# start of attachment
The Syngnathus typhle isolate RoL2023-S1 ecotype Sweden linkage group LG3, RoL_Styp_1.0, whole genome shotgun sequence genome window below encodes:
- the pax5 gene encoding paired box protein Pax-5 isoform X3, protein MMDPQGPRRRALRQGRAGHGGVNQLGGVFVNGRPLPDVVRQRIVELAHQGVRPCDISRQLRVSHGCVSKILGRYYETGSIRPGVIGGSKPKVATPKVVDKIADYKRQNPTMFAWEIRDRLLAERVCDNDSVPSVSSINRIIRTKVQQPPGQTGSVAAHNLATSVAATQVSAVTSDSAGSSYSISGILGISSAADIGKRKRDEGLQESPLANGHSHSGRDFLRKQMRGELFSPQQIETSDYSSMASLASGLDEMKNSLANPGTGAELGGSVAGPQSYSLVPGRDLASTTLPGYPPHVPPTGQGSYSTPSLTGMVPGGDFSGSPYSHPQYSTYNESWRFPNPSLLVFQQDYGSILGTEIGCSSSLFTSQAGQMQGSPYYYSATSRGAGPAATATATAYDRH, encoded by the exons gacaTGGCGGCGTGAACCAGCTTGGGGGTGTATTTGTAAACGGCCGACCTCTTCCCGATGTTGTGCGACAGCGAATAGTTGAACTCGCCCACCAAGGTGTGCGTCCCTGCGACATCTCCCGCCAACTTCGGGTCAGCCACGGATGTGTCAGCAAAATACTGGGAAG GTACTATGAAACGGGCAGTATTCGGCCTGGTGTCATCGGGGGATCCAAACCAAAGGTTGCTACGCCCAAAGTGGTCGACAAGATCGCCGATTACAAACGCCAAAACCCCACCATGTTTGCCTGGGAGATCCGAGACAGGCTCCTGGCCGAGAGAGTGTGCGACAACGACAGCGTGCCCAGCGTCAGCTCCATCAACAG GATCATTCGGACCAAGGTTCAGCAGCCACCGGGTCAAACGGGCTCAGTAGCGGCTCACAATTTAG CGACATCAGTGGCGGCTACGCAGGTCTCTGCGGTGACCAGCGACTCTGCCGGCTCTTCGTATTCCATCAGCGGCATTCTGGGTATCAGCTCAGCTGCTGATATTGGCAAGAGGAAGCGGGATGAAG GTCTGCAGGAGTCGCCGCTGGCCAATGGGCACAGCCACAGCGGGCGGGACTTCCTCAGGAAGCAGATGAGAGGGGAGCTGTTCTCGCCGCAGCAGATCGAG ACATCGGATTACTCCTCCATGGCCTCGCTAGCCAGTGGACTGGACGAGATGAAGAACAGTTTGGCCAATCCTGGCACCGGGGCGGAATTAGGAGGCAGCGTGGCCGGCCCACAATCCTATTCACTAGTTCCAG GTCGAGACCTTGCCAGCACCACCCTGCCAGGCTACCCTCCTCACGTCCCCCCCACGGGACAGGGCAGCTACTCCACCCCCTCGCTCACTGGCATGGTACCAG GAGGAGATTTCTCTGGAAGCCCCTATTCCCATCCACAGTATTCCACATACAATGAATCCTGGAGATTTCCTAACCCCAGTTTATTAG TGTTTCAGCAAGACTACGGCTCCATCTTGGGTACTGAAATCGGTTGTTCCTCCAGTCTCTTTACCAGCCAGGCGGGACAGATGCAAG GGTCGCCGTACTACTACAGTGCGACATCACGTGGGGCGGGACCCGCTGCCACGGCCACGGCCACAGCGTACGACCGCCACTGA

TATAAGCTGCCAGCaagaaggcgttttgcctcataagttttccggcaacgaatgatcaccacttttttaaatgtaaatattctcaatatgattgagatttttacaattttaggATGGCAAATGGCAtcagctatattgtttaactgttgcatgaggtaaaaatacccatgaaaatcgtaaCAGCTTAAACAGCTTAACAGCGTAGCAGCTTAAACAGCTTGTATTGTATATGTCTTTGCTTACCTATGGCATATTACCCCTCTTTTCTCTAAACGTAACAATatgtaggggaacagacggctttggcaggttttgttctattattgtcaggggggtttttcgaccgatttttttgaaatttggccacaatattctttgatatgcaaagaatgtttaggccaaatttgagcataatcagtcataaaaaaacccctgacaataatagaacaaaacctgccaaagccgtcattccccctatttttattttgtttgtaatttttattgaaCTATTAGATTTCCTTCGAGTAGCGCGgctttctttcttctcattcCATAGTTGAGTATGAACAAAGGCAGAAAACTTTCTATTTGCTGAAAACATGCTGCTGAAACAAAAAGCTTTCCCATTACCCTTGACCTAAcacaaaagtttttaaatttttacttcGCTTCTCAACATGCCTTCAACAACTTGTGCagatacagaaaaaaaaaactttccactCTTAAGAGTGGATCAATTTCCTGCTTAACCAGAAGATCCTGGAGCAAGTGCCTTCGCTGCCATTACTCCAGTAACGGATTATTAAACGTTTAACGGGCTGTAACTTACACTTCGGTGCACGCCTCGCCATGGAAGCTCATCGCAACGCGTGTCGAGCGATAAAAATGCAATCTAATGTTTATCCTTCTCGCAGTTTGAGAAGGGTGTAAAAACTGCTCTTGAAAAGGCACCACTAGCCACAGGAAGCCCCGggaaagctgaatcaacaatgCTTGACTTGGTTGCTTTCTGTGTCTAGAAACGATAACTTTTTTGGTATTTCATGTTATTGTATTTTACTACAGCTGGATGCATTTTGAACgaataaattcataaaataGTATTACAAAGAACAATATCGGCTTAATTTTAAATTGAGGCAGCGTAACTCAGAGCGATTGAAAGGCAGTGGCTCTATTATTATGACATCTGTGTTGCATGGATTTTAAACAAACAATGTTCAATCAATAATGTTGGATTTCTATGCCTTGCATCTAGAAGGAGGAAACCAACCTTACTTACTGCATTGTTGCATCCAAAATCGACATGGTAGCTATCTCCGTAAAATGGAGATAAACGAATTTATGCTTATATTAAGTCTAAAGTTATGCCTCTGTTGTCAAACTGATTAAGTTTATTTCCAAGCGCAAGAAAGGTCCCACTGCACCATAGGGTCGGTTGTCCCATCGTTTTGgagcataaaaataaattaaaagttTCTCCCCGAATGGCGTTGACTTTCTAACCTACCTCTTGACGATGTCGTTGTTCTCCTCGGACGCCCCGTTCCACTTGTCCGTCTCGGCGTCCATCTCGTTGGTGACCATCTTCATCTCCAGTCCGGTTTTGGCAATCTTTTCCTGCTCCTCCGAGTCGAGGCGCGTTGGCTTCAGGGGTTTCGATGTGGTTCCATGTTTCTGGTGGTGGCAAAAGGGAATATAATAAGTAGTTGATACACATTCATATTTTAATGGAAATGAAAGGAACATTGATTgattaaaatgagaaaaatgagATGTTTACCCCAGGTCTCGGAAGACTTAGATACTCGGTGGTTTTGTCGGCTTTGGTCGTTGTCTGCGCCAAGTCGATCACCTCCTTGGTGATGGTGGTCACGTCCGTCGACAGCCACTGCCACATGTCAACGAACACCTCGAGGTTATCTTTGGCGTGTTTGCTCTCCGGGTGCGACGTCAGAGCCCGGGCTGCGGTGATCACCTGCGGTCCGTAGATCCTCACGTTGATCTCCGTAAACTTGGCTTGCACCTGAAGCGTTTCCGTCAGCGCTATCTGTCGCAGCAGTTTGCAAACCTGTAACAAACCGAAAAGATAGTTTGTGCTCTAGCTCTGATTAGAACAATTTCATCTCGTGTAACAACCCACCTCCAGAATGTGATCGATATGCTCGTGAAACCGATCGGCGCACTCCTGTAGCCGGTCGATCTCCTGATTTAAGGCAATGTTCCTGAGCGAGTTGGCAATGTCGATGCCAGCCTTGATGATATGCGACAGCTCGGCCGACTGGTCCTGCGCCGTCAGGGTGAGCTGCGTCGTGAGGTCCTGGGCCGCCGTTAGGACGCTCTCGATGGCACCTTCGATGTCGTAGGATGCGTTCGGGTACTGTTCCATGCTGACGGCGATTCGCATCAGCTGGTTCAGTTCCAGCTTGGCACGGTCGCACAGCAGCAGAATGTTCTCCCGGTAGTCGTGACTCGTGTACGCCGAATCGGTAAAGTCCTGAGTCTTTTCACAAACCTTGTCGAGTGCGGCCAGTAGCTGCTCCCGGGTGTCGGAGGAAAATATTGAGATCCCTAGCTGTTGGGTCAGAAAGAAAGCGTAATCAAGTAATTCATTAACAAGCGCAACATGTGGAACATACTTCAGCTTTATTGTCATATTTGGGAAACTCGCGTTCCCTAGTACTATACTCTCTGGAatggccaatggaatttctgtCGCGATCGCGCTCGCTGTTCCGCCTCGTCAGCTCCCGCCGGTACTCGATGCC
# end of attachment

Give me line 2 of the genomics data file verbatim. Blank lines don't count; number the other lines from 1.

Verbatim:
- the pax5 gene encoding paired box protein Pax-5 isoform X3, protein MMDPQGPRRRALRQGRAGHGGVNQLGGVFVNGRPLPDVVRQRIVELAHQGVRPCDISRQLRVSHGCVSKILGRYYETGSIRPGVIGGSKPKVATPKVVDKIADYKRQNPTMFAWEIRDRLLAERVCDNDSVPSVSSINRIIRTKVQQPPGQTGSVAAHNLATSVAATQVSAVTSDSAGSSYSISGILGISSAADIGKRKRDEGLQESPLANGHSHSGRDFLRKQMRGELFSPQQIETSDYSSMASLASGLDEMKNSLANPGTGAELGGSVAGPQSYSLVPGRDLASTTLPGYPPHVPPTGQGSYSTPSLTGMVPGGDFSGSPYSHPQYSTYNESWRFPNPSLLVFQQDYGSILGTEIGCSSSLFTSQAGQMQGSPYYYSATSRGAGPAATATATAYDRH, encoded by the exons gacaTGGCGGCGTGAACCAGCTTGGGGGTGTATTTGTAAACGGCCGACCTCTTCCCGATGTTGTGCGACAGCGAATAGTTGAACTCGCCCACCAAGGTGTGCGTCCCTGCGACATCTCCCGCCAACTTCGGGTCAGCCACGGATGTGTCAGCAAAATACTGGGAAG GTACTATGAAACGGGCAGTATTCGGCCTGGTGTCATCGGGGGATCCAAACCAAAGGTTGCTACGCCCAAAGTGGTCGACAAGATCGCCGATTACAAACGCCAAAACCCCACCATGTTTGCCTGGGAGATCCGAGACAGGCTCCTGGCCGAGAGAGTGTGCGACAACGACAGCGTGCCCAGCGTCAGCTCCATCAACAG GATCATTCGGACCAAGGTTCAGCAGCCACCGGGTCAAACGGGCTCAGTAGCGGCTCACAATTTAG CGACATCAGTGGCGGCTACGCAGGTCTCTGCGGTGACCAGCGACTCTGCCGGCTCTTCGTATTCCATCAGCGGCATTCTGGGTATCAGCTCAGCTGCTGATATTGGCAAGAGGAAGCGGGATGAAG GTCTGCAGGAGTCGCCGCTGGCCAATGGGCACAGCCACAGCGGGCGGGACTTCCTCAGGAAGCAGATGAGAGGGGAGCTGTTCTCGCCGCAGCAGATCGAG ACATCGGATTACTCCTCCATGGCCTCGCTAGCCAGTGGACTGGACGAGATGAAGAACAGTTTGGCCAATCCTGGCACCGGGGCGGAATTAGGAGGCAGCGTGGCCGGCCCACAATCCTATTCACTAGTTCCAG GTCGAGACCTTGCCAGCACCACCCTGCCAGGCTACCCTCCTCACGTCCCCCCCACGGGACAGGGCAGCTACTCCACCCCCTCGCTCACTGGCATGGTACCAG GAGGAGATTTCTCTGGAAGCCCCTATTCCCATCCACAGTATTCCACATACAATGAATCCTGGAGATTTCCTAACCCCAGTTTATTAG TGTTTCAGCAAGACTACGGCTCCATCTTGGGTACTGAAATCGGTTGTTCCTCCAGTCTCTTTACCAGCCAGGCGGGACAGATGCAAG GGTCGCCGTACTACTACAGTGCGACATCACGTGGGGCGGGACCCGCTGCCACGGCCACGGCCACAGCGTACGACCGCCACTGA